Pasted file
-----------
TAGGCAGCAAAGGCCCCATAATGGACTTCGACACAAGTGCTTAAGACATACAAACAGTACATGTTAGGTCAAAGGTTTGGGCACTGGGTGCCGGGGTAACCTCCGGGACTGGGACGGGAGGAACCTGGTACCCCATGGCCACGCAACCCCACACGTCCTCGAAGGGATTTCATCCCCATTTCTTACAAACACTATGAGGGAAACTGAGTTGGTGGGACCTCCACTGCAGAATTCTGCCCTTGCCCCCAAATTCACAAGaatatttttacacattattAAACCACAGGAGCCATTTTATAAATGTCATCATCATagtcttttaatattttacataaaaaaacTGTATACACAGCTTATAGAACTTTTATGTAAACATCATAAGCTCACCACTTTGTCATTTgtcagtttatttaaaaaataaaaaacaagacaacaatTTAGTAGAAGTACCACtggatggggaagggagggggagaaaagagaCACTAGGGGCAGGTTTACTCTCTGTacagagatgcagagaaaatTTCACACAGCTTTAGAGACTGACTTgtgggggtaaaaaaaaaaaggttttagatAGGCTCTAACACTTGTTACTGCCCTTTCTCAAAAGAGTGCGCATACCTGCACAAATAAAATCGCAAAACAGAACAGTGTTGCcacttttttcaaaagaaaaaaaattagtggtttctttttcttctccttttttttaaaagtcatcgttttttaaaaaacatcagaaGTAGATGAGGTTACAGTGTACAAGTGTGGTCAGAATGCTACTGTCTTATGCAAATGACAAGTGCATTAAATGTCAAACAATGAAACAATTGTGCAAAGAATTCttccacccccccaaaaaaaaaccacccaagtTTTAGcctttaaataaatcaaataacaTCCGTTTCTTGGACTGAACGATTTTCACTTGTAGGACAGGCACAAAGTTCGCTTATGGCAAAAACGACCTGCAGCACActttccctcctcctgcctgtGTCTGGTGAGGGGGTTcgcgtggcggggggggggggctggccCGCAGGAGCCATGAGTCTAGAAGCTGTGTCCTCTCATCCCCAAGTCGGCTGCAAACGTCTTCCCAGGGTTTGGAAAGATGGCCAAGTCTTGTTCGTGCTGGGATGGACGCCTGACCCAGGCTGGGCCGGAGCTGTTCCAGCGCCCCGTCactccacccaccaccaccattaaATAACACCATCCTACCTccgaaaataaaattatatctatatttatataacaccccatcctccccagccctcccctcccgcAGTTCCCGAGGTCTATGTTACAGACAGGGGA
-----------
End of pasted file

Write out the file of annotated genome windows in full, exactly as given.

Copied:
TAGGCAGCAAAGGCCCCATAATGGACTTCGACACAAGTGCTTAAGACATACAAACAGTACATGTTAGGTCAAAGGTTTGGGCACTGGGTGCCGGGGTAACCTCCGGGACTGGGACGGGAGGAACCTGGTACCCCATGGCCACGCAACCCCACACGTCCTCGAAGGGATTTCATCCCCATTTCTTACAAACACTATGAGGGAAACTGAGTTGGTGGGACCTCCACTGCAGAATTCTGCCCTTGCCCCCAAATTCACAAGaatatttttacacattattAAACCACAGGAGCCATTTTATAAATGTCATCATCATagtcttttaatattttacataaaaaaacTGTATACACAGCTTATAGAACTTTTATGTAAACATCATAAGCTCACCACTTTGTCATTTgtcagtttatttaaaaaataaaaaacaagacaacaatTTAGTAGAAGTACCACtggatggggaagggagggggagaaaagagaCACTAGGGGCAGGTTTACTCTCTGTacagagatgcagagaaaatTTCACACAGCTTTAGAGACTGACTTgtgggggtaaaaaaaaaaaggttttagatAGGCTCTAACACTTGTTACTGCCCTTTCTCAAAAGAGTGCGCATACCTGCACAAATAAAATCGCAAAACAGAACAGTGTTGCcacttttttcaaaagaaaaaaaattagtggtttctttttcttctccttttttttaaaagtcatcgttttttaaaaaacatcagaaGTAGATGAGGTTACAGTGTACAAGTGTGGTCAGAATGCTACTGTCTTATGCAAATGACAAGTGCATTAAATGTCAAACAATGAAACAATTGTGCAAAGAATTCttccacccccccaaaaaaaaaccacccaagtTTTAGcctttaaataaatcaaataacaTCCGTTTCTTGGACTGAACGATTTTCACTTGTAGGACAGGCACAAAGTTCGCTTATGGCAAAAACGACCTGCAGCACActttccctcctcctgcctgtGTCTGGTGAGGGGGTTcgcgtggcggggggggggggctggccCGCAGGAGCCATGAGTCTAGAAGCTGTGTCCTCTCATCCCCAAGTCGGCTGCAAACGTCTTCCCAGGGTTTGGAAAGATGGCCAAGTCTTGTTCGTGCTGGGATGGACGCCTGACCCAGGCTGGGCCGGAGCTGTTCCAGCGCCCCGTCactccacccaccaccaccattaaATAACACCATCCTACCTccgaaaataaaattatatctatatttatataacaccccatcctccccagccctcccctcccgcAGTTCCCGAGGTCTATGTTACAGACAGGGGA